Don’t let social media make you anti-social
Maybe it’s time to put your face in a book, instead of putting so much time into Facebook.
Not that social media deserve a bad rap, since they do have their benefits: They’re great for keeping in touch, sharing thoughts and being exposed to new things. That’s why many users are logging onto Facebook, Twitter, Instagram and other sites more than once a day. In fact, about 14 million Canadians check their newsfeeds daily, making them the world’s most active Facebook users, per capita.
However, moderation is essential. “If you can’t sleep because you’re wondering what’s happening on social media, or if you’re overly stressed, maybe it’s time for a break,” advises Dr. Shaheen Shariff, Associate Professor in McGill University’s Faculty of Education, and an international expert on legal issues related to social communications online.
Simple actions, such as liking, tweeting and sharing, may seem innocent at first, since they’re a handy way of relaxing while killing a bit of downtime. But prolonged periods on social networks may be harmful to your mental health. Your concentration may weaken as you get used to learning small bits information very quickly. Thus, longer activities, such as reading a book or writing an essay, become unnaturally difficult.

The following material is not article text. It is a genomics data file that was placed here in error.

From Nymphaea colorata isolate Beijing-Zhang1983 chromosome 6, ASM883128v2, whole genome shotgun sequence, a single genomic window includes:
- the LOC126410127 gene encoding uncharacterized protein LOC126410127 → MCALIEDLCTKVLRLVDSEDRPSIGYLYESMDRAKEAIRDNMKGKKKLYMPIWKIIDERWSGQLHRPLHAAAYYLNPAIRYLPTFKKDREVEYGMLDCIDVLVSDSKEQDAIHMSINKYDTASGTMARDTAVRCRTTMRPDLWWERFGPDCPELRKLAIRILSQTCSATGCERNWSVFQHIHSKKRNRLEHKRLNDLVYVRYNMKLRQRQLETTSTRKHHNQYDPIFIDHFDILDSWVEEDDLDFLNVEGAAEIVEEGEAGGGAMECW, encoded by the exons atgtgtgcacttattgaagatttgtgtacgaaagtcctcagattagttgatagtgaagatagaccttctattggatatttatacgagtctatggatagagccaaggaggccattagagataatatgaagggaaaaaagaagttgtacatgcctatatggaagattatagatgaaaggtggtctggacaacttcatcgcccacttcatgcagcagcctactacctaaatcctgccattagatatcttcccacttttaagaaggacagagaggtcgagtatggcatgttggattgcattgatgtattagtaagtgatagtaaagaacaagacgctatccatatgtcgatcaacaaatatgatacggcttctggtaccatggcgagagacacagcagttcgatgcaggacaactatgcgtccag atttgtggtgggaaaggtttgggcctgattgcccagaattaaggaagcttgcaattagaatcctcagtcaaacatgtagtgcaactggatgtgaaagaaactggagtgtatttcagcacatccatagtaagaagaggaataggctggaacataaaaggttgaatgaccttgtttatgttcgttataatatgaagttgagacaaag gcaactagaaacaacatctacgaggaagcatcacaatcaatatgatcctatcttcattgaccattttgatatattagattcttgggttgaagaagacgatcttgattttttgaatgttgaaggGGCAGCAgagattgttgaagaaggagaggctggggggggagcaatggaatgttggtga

In addition, Dr. Shariff cautions, social media have blurred the line between the real and the virtual worlds in some people. To keep up with what their friends are doing, they feel compelled to devise idealized versions of their lives. This constant need for social gratification becomes a major source of stress and may lead to depression.
Other side effects include lack of sleep, addictive behaviour, fear of missing out, isolation, incivility, insecurity and anxiety. That’s why Dr. Shariff recommends that you:
- limit your online time to 30 minutes a day
- don’t use your phone at social outings
- turn off your notifications
- schedule time away from your phone during exercise or outdoor activities
- be sure your phone is not the first thing you see in the morning or last thing at night
To learn more about media issues, visit http://mediasmarts.ca and click on “Digital & Media Literacy”.